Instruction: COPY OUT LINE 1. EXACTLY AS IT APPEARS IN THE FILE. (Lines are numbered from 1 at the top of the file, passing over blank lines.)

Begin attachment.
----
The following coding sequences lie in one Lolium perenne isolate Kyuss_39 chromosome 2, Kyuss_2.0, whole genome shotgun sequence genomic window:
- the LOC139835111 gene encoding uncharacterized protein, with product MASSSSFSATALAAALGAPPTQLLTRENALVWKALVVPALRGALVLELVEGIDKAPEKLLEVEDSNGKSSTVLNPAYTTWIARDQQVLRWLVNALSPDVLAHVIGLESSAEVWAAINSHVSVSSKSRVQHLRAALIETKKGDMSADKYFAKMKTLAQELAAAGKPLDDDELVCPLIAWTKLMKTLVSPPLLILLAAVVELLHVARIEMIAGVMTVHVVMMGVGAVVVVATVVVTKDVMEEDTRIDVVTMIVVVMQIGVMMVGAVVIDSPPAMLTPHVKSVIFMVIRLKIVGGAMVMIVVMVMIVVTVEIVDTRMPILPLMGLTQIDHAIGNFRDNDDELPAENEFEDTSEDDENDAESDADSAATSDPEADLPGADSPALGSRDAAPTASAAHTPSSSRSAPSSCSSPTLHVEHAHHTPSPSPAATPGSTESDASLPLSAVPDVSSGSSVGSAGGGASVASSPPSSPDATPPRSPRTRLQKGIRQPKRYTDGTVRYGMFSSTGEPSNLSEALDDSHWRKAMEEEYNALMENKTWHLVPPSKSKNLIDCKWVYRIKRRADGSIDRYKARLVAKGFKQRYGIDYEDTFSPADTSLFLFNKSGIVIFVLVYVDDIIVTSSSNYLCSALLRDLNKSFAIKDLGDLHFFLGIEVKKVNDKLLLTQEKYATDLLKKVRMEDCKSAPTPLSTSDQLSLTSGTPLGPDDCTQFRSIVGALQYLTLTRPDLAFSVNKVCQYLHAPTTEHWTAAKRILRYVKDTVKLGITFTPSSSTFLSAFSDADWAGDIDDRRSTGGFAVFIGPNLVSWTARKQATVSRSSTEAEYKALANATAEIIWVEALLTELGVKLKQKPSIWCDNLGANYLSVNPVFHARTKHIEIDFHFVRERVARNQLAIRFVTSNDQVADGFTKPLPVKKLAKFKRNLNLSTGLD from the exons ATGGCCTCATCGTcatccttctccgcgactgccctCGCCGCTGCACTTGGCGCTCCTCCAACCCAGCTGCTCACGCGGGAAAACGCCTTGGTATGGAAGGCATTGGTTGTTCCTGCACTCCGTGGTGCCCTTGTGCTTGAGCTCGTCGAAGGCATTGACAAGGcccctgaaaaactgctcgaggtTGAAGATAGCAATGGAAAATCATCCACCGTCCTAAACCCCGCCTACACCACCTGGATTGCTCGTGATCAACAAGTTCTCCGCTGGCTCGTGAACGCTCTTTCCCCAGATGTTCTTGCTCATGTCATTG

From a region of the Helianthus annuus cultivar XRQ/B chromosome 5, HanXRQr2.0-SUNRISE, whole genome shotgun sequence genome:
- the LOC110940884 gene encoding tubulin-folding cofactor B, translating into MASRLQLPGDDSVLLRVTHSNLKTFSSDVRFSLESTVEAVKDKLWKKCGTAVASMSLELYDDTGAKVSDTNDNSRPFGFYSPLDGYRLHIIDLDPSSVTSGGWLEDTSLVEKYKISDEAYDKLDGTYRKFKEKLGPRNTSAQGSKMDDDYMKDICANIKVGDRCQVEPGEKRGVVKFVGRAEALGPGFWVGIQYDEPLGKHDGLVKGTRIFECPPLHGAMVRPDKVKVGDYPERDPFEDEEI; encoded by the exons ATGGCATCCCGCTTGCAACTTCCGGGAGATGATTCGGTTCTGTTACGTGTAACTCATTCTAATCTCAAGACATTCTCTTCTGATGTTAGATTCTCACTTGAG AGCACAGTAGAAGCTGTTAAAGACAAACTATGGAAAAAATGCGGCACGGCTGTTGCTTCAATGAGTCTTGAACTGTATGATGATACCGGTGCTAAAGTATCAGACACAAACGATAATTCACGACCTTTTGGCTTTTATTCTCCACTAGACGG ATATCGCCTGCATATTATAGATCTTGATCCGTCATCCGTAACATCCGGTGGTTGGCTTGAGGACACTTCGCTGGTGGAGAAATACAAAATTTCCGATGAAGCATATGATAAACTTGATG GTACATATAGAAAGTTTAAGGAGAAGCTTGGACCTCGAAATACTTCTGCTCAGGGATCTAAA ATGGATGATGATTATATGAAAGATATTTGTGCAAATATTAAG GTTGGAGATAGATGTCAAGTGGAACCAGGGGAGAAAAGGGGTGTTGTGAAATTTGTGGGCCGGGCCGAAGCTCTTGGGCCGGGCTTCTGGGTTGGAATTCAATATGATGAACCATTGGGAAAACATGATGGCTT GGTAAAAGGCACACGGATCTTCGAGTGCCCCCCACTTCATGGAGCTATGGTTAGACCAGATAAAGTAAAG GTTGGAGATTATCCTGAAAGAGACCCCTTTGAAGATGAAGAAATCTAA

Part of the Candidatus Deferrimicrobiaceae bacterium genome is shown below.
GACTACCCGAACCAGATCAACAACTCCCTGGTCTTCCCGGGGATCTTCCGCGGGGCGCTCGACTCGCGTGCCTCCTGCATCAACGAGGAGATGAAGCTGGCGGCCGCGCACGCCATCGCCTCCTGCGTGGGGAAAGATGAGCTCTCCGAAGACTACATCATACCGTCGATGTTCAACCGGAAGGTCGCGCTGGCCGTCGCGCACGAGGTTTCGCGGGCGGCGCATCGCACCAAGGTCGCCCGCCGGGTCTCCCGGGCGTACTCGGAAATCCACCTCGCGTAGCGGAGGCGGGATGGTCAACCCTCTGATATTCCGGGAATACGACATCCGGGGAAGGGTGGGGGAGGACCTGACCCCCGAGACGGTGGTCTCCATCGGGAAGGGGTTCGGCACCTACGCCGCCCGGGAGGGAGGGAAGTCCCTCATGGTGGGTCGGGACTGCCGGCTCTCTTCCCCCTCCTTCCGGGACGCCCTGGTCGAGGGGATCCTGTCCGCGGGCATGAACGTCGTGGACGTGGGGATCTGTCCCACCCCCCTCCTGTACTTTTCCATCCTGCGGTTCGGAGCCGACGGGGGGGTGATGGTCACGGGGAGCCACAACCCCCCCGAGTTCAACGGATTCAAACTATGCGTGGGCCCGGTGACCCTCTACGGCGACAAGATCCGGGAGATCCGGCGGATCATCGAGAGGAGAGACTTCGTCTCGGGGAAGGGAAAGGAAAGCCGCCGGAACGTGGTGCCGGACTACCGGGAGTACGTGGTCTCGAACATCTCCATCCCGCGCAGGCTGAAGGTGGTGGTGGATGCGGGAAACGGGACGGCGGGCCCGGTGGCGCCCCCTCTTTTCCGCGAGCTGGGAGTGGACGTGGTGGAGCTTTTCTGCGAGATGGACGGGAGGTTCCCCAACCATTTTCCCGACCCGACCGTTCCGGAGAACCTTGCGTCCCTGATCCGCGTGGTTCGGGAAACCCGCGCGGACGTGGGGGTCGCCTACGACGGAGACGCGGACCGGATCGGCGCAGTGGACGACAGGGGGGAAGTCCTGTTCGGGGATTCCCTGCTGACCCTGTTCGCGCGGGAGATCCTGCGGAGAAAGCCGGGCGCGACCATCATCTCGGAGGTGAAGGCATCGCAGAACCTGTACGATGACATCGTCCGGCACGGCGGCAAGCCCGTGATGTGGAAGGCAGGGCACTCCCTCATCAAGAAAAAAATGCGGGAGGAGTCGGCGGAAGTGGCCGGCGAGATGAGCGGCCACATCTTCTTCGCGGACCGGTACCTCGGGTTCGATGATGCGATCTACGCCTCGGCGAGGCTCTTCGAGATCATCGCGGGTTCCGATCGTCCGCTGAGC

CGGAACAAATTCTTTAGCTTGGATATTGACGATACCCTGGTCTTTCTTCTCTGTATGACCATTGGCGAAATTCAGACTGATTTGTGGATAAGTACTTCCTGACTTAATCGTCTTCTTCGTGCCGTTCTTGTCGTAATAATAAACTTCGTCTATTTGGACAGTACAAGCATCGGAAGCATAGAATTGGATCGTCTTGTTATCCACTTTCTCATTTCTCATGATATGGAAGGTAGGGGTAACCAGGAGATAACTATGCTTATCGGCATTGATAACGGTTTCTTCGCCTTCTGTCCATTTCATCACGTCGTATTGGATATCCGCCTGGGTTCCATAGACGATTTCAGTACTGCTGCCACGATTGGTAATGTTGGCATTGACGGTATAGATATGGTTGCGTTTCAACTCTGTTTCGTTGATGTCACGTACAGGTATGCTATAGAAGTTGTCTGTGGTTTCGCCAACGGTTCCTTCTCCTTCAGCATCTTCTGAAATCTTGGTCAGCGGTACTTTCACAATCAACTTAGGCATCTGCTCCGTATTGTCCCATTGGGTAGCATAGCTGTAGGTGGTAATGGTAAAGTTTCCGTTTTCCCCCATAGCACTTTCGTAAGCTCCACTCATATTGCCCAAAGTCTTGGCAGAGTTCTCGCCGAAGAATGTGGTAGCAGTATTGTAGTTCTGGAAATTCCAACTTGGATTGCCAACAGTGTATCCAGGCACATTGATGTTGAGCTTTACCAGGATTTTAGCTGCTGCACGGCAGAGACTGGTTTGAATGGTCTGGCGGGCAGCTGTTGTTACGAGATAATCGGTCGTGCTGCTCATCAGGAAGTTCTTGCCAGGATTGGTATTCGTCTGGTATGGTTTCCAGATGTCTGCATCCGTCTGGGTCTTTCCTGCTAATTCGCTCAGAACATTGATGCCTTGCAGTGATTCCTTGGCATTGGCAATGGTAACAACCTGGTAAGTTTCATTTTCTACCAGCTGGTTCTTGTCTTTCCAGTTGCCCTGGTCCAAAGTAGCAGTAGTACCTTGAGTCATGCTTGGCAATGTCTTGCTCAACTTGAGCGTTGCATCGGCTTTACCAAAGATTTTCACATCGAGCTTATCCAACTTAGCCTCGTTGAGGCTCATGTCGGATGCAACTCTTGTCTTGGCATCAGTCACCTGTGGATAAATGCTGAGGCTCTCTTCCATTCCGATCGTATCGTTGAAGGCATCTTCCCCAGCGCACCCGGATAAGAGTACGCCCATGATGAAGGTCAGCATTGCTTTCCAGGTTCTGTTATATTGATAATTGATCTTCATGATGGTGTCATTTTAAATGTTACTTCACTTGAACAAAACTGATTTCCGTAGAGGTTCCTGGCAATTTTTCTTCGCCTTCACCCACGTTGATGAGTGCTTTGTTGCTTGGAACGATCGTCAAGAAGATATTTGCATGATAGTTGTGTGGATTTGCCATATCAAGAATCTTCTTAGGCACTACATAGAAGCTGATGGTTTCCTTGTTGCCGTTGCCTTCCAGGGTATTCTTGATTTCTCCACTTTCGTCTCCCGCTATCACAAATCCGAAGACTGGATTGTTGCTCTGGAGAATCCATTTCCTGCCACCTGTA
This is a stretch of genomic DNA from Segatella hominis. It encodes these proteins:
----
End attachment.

The following coding sequences lie in one Lolium perenne isolate Kyuss_39 chromosome 2, Kyuss_2.0, whole genome shotgun sequence genomic window: